No.10 | by Peter Wong
The half-pin is an enduring problem idea that dates back to the 19th century. The set-up of this theme consists of two black pieces standing on a line between the black king and a long-range white piece. When either of the black pieces moves off the line, the remaining piece becomes fully pinned, and this immobility is then exploited by White who delivers a pin-mate, i.e. a mate that is dependent on the pin of one of the defending pieces. To be complete, a half-pin must involve the pinning of each of the two black pieces in turn, such a reciprocal effect ensuring that the variations are linked harmoniously.
55. Charles Promislo
Good Companions 1921, 3rd Hon. Mention
Mate in 2
Problem 55 is an elegant example of a changed half-pin. Set mates are provided for all of Black’s moves. 1…Sd-any – self-pinning the b6-knight – 2.Qd5. The other knight’s moves, besides completing the half-pin, demonstrate correction play. A ‘random’ move such as 1…Sa4 unguards c8 and permits 2.Qc8. The knight ‘corrects’ this error by 1…Sd7!? which, however, contains a new error (self-block), allowing 2.Qg8. The key 1.Qc7! creates another block position and changes two of the set mates. 1…Sd-any 2.d5, 1…Sb-random 2.Qc8, 1…Sd7!? 2.Qc4. Every variation of this problem, in both set and actual play, ends with a thematic pin-mate.
56. Jacques Savournin
The Problemist 1960, 4th Hon. Mention
Mate in 2
One reason for the half-pin’s popularity is its capacity for blending with other themes. Problem 56 features four half-pin defences that are answered by different battery mates. 1.Bg4! has the threat of 2.Rf3, which induces the d4-rook and b6-queen to move from the diagonal line, leaving the other pinned. 1…Rd3 2.cxd3, 1…Qb3 2.cxb3, 1…Rxg4 2.c4 (not 2.c3+? Kf3), and 1…Rf4 2.c3 (not 2.c4+? Bb2). The battery mates are all fired by a white pawn, which on its initial square makes each of its four possible moves in turn – this is the Albino theme. There is by-play, 1…Qc6/b7 2.Bxd4.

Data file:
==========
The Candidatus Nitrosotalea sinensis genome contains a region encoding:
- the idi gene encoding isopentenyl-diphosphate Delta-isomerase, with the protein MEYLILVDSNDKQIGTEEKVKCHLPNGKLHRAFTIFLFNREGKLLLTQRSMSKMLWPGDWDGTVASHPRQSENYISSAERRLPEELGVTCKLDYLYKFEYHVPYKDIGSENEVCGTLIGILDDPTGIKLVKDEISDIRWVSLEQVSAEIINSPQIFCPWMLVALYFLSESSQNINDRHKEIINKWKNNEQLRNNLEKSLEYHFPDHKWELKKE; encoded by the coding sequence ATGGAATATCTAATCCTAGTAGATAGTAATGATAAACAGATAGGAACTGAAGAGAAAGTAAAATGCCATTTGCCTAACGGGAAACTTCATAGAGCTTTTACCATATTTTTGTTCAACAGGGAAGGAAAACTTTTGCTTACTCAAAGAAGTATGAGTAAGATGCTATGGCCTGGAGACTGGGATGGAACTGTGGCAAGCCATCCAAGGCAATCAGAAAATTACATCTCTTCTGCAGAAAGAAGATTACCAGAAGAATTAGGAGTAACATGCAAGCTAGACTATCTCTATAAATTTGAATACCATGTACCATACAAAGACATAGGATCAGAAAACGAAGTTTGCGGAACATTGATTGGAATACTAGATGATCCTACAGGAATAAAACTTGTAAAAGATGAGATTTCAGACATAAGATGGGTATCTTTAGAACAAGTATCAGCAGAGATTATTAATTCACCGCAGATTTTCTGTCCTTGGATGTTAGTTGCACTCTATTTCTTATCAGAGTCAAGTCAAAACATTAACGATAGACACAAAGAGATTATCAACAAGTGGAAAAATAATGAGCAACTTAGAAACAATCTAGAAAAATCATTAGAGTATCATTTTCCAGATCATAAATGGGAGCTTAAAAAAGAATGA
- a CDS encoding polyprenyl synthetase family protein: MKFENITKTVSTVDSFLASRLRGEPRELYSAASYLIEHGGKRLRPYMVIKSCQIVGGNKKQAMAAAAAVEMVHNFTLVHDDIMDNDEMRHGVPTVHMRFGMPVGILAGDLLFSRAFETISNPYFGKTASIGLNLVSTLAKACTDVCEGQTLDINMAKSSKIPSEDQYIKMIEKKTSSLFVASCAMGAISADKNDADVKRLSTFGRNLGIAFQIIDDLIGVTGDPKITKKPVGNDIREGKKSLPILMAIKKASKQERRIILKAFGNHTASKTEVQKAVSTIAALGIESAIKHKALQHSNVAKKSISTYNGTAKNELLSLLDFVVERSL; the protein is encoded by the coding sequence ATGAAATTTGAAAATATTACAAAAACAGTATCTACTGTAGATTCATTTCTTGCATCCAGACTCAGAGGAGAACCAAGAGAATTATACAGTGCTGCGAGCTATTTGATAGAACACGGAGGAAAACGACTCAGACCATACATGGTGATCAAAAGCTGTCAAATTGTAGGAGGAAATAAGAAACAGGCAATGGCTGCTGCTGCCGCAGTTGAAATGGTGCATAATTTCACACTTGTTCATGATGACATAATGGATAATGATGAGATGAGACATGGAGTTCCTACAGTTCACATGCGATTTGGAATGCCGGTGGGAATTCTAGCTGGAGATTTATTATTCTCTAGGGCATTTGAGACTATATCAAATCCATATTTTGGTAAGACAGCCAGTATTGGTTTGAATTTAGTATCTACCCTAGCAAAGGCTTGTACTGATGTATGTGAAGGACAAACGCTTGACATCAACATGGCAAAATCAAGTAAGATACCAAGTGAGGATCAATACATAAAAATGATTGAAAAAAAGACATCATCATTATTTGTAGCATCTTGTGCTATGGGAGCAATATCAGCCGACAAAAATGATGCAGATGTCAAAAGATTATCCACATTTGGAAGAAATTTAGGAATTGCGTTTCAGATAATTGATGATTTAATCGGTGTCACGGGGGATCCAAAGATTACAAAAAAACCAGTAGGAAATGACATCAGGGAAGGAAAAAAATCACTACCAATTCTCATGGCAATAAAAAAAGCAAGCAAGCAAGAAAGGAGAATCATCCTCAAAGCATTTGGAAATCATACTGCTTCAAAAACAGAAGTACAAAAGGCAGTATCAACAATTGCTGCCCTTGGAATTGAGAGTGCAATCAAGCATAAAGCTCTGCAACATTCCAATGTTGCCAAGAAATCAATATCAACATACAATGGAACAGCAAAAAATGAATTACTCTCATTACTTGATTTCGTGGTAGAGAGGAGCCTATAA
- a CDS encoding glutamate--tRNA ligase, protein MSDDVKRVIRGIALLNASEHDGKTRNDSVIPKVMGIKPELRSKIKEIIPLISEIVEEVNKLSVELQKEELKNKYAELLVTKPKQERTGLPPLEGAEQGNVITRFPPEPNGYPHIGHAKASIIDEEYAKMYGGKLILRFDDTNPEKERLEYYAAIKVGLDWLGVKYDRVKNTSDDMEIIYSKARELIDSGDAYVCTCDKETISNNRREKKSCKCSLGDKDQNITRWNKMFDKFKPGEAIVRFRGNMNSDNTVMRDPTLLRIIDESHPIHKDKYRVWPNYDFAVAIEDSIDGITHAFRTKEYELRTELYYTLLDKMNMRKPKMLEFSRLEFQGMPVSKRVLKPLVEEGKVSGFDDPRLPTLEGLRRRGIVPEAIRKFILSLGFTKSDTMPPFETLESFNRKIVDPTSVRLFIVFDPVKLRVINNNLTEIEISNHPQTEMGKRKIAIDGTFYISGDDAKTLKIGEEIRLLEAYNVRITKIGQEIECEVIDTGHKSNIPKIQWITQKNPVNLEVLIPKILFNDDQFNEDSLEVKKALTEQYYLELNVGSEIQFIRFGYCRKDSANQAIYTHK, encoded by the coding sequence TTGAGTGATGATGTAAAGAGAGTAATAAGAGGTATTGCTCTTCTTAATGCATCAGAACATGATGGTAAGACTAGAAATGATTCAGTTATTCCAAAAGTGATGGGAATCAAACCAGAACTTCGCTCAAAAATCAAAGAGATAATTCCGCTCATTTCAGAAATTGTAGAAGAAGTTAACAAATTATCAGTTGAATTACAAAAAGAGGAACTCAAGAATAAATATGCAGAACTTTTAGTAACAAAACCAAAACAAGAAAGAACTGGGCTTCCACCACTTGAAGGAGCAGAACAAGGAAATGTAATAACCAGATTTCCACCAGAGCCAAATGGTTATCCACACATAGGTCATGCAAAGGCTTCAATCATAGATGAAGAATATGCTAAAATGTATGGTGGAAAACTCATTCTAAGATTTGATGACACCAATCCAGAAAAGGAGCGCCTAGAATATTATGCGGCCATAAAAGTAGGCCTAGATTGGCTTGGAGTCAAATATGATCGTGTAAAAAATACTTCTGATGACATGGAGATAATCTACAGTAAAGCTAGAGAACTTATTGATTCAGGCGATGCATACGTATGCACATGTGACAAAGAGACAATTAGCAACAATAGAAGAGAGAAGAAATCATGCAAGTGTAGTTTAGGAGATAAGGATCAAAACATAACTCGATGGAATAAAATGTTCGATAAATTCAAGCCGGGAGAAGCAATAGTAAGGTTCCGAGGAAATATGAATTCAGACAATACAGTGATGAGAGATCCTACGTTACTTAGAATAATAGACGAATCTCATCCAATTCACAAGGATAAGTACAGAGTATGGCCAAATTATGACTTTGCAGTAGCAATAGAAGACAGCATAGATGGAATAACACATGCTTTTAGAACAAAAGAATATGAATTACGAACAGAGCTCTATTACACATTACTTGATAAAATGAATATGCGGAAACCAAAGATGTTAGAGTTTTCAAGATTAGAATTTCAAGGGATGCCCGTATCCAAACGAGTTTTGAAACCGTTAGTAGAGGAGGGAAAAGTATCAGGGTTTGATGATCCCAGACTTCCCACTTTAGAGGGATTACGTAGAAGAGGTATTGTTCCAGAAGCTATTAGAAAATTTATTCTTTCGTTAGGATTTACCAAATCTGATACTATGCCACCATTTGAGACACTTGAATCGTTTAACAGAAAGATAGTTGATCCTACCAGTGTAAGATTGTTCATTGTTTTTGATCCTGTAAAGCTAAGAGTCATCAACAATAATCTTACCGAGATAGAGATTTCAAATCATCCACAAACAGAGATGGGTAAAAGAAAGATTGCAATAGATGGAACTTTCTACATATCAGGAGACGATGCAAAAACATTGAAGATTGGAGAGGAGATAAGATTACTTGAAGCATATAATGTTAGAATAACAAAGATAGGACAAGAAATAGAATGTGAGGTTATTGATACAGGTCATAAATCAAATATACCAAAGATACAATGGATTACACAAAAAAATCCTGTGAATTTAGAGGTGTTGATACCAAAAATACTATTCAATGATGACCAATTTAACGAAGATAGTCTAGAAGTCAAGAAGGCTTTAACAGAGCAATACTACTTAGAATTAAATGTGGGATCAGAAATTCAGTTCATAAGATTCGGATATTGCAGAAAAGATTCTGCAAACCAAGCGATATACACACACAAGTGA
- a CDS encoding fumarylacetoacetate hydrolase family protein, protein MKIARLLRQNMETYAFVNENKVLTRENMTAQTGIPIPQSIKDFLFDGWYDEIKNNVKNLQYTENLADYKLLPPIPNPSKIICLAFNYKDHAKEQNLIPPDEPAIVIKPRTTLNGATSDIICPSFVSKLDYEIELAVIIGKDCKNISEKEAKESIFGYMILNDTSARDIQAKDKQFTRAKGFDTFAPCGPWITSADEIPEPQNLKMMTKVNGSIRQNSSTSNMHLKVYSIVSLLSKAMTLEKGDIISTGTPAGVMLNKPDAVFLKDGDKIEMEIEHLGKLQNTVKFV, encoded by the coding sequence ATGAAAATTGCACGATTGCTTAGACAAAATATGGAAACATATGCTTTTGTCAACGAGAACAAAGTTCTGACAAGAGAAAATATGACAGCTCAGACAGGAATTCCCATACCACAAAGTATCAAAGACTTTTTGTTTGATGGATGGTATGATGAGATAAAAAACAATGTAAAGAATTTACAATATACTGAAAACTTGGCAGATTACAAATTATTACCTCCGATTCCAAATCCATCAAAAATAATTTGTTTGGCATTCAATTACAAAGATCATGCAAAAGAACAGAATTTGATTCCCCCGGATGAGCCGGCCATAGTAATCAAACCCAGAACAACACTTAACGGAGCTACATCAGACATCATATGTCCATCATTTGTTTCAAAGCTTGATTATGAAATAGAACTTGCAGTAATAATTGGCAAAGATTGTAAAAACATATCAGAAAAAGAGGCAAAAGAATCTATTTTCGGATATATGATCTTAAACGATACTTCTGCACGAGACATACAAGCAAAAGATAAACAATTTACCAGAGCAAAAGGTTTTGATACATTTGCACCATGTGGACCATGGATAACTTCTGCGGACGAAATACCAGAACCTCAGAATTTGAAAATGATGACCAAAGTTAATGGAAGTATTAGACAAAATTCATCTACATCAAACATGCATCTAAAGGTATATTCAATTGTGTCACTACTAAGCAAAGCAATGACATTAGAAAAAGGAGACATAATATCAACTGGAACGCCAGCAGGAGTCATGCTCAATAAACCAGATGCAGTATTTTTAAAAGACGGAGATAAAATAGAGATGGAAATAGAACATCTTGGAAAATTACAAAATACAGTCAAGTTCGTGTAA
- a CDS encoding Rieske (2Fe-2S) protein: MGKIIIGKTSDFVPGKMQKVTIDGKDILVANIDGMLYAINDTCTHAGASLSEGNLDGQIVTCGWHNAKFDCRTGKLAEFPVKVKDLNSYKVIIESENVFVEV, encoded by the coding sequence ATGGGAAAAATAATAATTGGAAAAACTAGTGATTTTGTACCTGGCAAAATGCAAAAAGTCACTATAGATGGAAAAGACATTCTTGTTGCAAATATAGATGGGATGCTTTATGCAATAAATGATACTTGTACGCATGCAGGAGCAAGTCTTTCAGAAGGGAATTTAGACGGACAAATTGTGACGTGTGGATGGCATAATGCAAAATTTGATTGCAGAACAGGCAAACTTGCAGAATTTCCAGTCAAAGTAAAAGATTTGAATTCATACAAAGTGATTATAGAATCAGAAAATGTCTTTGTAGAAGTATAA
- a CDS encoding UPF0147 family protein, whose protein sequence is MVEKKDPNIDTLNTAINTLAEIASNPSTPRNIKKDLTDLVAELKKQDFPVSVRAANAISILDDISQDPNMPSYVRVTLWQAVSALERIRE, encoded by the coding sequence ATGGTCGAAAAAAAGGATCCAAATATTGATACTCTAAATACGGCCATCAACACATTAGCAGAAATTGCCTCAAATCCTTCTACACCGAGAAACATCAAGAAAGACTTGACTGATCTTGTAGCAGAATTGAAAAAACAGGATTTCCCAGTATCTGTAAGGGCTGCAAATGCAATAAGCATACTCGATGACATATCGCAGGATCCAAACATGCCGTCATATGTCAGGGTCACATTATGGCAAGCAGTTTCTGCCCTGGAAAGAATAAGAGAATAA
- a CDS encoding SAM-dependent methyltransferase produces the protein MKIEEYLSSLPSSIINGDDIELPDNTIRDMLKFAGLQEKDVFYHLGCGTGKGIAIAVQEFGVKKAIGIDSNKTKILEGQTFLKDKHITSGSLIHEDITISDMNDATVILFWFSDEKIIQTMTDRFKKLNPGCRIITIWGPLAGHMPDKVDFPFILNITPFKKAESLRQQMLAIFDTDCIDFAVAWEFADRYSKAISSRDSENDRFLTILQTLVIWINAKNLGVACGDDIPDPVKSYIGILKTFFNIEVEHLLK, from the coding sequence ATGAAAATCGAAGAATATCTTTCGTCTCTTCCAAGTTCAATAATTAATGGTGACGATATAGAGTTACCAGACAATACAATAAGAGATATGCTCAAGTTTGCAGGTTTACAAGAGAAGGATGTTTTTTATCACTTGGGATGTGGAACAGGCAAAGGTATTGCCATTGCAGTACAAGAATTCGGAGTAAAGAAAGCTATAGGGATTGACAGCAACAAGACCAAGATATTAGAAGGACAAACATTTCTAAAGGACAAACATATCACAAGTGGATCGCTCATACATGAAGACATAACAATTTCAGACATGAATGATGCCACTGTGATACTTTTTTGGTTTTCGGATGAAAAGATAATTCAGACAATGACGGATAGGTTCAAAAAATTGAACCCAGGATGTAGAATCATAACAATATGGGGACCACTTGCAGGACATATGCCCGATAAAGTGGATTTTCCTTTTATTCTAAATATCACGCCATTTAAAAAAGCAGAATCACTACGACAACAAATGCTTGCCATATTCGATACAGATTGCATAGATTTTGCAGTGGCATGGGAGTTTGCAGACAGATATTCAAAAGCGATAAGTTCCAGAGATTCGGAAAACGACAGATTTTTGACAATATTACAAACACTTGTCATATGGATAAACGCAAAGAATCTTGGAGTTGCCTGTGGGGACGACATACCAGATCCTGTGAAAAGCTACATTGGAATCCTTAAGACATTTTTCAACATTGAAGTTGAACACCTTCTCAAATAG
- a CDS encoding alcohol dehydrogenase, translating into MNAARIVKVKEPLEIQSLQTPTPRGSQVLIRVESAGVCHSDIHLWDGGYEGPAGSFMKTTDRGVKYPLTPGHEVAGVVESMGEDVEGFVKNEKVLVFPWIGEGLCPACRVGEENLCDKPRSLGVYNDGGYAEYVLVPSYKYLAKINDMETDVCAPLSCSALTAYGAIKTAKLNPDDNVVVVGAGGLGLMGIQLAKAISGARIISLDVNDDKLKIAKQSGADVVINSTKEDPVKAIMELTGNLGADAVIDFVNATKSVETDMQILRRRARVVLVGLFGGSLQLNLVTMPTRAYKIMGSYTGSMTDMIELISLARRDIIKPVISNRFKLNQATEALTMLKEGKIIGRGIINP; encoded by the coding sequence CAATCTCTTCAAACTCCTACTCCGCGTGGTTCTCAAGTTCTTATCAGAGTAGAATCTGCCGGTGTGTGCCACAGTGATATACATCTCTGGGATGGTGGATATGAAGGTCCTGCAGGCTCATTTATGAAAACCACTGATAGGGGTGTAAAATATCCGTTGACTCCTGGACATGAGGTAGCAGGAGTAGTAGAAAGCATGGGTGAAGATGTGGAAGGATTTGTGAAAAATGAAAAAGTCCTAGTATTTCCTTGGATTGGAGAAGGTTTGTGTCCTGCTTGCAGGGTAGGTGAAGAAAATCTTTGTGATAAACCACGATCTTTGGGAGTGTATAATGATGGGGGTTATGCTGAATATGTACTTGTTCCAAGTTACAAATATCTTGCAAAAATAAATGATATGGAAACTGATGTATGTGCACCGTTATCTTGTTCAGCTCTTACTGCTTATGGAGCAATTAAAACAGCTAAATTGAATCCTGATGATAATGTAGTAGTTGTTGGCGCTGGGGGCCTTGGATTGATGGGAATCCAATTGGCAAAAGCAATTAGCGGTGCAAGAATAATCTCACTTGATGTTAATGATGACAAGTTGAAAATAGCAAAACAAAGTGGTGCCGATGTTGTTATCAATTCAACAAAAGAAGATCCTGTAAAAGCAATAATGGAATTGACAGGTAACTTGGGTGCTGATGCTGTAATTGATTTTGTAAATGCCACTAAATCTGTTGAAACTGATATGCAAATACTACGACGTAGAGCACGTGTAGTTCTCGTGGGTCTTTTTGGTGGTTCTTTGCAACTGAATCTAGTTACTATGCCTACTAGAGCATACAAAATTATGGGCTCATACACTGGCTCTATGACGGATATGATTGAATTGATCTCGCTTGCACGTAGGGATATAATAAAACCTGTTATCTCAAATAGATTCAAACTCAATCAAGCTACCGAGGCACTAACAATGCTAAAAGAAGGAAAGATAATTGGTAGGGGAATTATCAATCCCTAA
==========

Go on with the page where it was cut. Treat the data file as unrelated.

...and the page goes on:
57. Ake Hesselgren
Budapest Chess Club Tourney 1932-3
Mate in 2
The half-pin theme is tripled in Problem 57. Three complete half-pins are the highest number to have been achieved in a two-mover, making this an example of a task problem – a work that attains a maximum effect. The sacrificial key 1.Qe2! threatens 2.Qxf3. The three pairs of main variations are: 1…Rf6 2.Sg5, 1…Rf5 2.Sd6; 1…Sd4 2.Qxe3, 1…Sxc3 2.Qxc4; 1…Bxe2 Sxc5, 1…Bxc3 2.Qd3. That each half-pin line utilises two black pieces of the same type adds further to the unity of this composition. Finally, 1…fxe2 allows 2.f3.
58. Zivko Janevski
Die Schwalbe 1985, 4th Prize
Helpmate in 2, (b) Pe6 to d6
The helpmate 58 illustrates an anticipatory half-pin. That means the half-pin set-up arises only during the course of play, instead of being fully formed in the initial position. Part (a) of this twin is solved by 1.Bb8 Rc6+ 2.Kb5 c4, and part (b) by 1.Bg8 Bc6 2.Kc5 Bf2. The first bishop move in each solution unpins a white piece and also prepares for the other black bishop to be pinned on the fifth rank. Then a white Grimshaw interference on c6 enables the black king to move onto the pin line.
59. Tibor Szabo
Magyar Sakkelet 1981, 1st Prize
Helpmate in 2, (b) Add BPg5
Problem 59 incorporates one white and two black half-pins, the two types entailing different strategy. We have seen how a black half-pin leads to various pin-mates. A white half-pin arrangement in helpmates typically yields the following play: White moves away one of the two pieces on the thematic line, leaving the other pinned, then Black interposes a piece on the line, freeing that second white piece to deliver mate. The solutions here are (a) 1.Bh6 Rg8 2.Rdf3 Sf6, and (b) 1.Qg8 Sf4 2.Rd5 Rh2. Each part culminates in a double pin-mate, in that the mating position requires two black pieces to be pinned in order to be effective. Also, every pair of half-pinned pieces exchange their functions across the two solutions. For example, with the white pair, in (a) the rook guards flights and the knight mates, while in (b) the knight guards a flight and the rook mates.
60. Emilio Battaglia
(after F.B. Allen)
Mate in 2
The white half-pin in directmates tends to be associated with tries. An attempted first move by one of the two aligned pieces fails because of the pin on the remaining white piece, which cannot mate. Problem 60 shows this idea in its anticipatory form. A try by the white queen, for example, does not self-pin the rook immediately, but invites a pinning defence.
In the initial position, every black move has been provided with a set mate: 1…Q-any 2.Qxe7, 1…B-any 2.Rxf8, and 1…R-any 2.gxf7. If White attempts to maintain this block position by making a simple waiting move with the queen or the rook, Black refutes the try by taking advantage of the white half-pin on the long diagonal, e.g. 1.Qe5? Bd5!, 1.Rf4? Qa8! Another anticipatory half-pin takes place on the g-file, though here the half-pin is incomplete because only the bishop makes a thematic try: 1.Bh6? Rg8! The key is 1.Kg3!, the only king move that preserves the set play without allowing Black to check.